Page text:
SÁ, Robison Gomes de 
SÁ, Robson Gomes de. The school and its role in the construction of youth protagonism. Revista Científica Multidisciplinar Núcleo do Conhecimento. 04 year, Ed. 08, Vol. 03, pp. 74-83. August 2019. ISSN: 2448-0959. Acess Link: https://www.nucleodoconhecimento.com.br/education/youth-protagonism
In this work, we intend to reflect on the importance of the school in the development of Protagonism, seeking to establish connections between the characteristics of the protagonist with the realization of his Life Projects. Here, it will also be indicated the creation of spaces for the experience of protagonism in the school day, aiming to understand the young as a source of initiative, freedom and commitment, in a school that seeks to train autonomous, competent and supportive citizens.
Keywords: protagonism, school, spaces of protagonism.
Education, in the face of the enormous challenges of our century, has sought to adapt and offer a formation that not only reaches the cognitive dimension of the student, but also the dimensions of his body, his spirit, his emotions. Thus, education begins to lose its one-dimensionality, becoming interdimensional.
However, this transformation is still in slow steps. However, even slowly, one cannot deny the fact that the transformation is happening and, in a positive way, has been giving young people with a formation for life, gradually building a range of skills necessary to face the challenges of the 21st century.
In this way, the school begins to discard random actions, while prioritizing intentional and effective actions.
Undoubtedly, the process is complex and quite expensive, but the results are exponentially positive.
For all this transformation to happen, it is necessary to place the young person at the heart of events, being part of the solution of problems, and not the problem itself. It is important to involve him in the process of evaluation and decision-making, causing him to develop a sense of responsibility over his own life, assuming the front line of the actions they perform, being, finally, protagonists.
For the leading role to flourish, the school must create spaces suitable for its development. These spaces are true “laboratories” of protagonism, in which students, faced with real life situations, can make their evaluations and make positions, thus modifying the reality in which they live.
Among the four educational principles constituting the pedagogical model of the School of Choice — Protagonism, Four Pillars of Education, Pedagogy of Presence and Interdimensional Education — we will delve only into the first, brushing the others and leaving the discussion of each of them for different and future articles.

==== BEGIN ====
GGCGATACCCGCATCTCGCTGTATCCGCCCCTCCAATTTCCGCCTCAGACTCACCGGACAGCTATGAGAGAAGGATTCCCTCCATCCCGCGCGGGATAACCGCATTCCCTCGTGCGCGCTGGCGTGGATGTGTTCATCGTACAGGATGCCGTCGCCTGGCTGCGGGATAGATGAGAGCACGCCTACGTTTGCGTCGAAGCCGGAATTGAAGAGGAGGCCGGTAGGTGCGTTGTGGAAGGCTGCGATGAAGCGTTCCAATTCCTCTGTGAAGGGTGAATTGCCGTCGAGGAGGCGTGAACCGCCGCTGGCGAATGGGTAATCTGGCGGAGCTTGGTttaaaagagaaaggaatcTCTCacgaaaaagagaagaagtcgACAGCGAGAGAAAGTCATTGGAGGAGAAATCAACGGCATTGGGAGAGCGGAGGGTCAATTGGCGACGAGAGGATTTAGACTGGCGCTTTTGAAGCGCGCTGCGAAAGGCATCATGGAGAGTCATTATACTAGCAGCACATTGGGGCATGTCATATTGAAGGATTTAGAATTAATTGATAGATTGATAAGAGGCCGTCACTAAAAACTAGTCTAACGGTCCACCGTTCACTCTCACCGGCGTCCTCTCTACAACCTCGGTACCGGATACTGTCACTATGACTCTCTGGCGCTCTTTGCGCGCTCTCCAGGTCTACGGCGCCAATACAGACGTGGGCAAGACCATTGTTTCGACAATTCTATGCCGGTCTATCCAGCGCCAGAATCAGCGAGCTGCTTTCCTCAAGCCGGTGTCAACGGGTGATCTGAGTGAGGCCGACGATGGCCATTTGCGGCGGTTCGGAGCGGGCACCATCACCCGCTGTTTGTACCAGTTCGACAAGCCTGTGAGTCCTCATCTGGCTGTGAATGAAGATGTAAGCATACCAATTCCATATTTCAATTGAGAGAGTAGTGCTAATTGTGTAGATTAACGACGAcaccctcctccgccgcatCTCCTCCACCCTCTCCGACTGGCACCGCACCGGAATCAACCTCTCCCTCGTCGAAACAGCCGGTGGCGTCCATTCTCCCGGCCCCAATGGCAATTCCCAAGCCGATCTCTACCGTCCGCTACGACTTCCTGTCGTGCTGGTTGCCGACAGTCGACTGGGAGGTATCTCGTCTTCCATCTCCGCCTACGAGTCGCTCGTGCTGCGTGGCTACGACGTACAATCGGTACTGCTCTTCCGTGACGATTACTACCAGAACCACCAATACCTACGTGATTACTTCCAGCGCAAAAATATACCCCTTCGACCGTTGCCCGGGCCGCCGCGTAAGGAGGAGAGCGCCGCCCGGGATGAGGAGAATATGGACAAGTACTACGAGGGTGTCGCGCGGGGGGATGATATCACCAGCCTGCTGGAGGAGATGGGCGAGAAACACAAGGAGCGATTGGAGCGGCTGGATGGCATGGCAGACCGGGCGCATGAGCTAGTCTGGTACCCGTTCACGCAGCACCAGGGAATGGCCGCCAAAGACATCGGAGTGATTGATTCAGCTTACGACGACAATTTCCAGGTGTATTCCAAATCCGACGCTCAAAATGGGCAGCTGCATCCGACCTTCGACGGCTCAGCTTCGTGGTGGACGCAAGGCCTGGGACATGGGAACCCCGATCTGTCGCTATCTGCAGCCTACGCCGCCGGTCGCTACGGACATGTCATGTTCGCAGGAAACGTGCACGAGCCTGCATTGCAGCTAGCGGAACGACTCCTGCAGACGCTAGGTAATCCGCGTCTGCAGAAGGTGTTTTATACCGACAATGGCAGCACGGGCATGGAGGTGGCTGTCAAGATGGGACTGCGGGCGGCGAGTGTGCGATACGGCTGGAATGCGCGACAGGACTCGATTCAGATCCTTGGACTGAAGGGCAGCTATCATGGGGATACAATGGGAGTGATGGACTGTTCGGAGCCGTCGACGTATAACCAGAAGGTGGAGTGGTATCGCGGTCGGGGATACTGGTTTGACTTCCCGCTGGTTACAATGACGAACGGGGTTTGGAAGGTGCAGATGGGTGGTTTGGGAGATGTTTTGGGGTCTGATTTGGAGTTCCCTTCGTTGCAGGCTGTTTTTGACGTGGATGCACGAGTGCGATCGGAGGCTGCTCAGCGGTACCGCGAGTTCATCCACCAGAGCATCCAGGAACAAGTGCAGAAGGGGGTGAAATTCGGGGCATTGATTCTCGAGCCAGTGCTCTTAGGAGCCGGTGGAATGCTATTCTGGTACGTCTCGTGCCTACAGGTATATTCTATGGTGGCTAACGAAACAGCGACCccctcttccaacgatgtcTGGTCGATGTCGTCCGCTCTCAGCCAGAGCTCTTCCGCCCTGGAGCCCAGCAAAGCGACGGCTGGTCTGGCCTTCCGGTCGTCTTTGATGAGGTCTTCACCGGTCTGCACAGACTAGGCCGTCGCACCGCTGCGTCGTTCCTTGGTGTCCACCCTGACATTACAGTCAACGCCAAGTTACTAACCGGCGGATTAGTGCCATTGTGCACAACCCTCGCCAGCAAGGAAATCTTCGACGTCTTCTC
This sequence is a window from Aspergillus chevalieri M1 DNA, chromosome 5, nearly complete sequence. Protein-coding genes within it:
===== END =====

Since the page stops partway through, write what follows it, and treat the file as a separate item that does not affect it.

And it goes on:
2. WHAT IS PROTAGONISM?
When we consult the “Dicio”, online dictionary of the Portuguese language, we find that protagonism is the “quality of the person who stands out in any situation, event, playing the most important role among the others […].”
Antonio Carlos Gomes da Costa (apud ICE, 2016, p. 21), states that “youth protagonism is the participation of adolescents acting as part of the solution and, not, of the problem, in coping with real situations, in school, in the community and in broader social life“.
Therefore, to be a protagonist is to be in the spotlight, to make decisions, to be part of the solution of problems.
3. LEADING ROLE AND LIFE PROJECT
As the centrality of the pedagogical model of the School of Choice, which includes full-time high school in several Brazilian states, is the Youth and his Life Project. The dream, previously only seen as something unattainable, gained body, goals, strategies and actions, amplifying the chances of its realization.
For this, the young person is led to a deep reflection on his potentialities, his limits, his talents, his abilities and about who he, in fact, is. After all, you can’t start a trip without getting to know each other and plan the route.
They are the most varied life projects listed by the students. Some, professions; others don’t. However, what really interconnects all of them are the need for commitment, decision-making and the consequences that these decisions must necessarily bring.
In this perspective, the development of protagonism is necessary for success in the realization of vital projects, since it puts the young man facing real problems, involving them in the search for solutions and, in a way, tasting the world to which they are about to leave in search of their dreams.
4. THE SCHOOL AND THE SPACES OF PROTAGONISM
A privileged space for learning, the school is also an environment conducive to the socialization and insertion of young people in debates on topics of general scope. In the full-time modality, the possibilities of moving topics that generate discussions and provoke possible solutions, by the different groups of students, is even greater.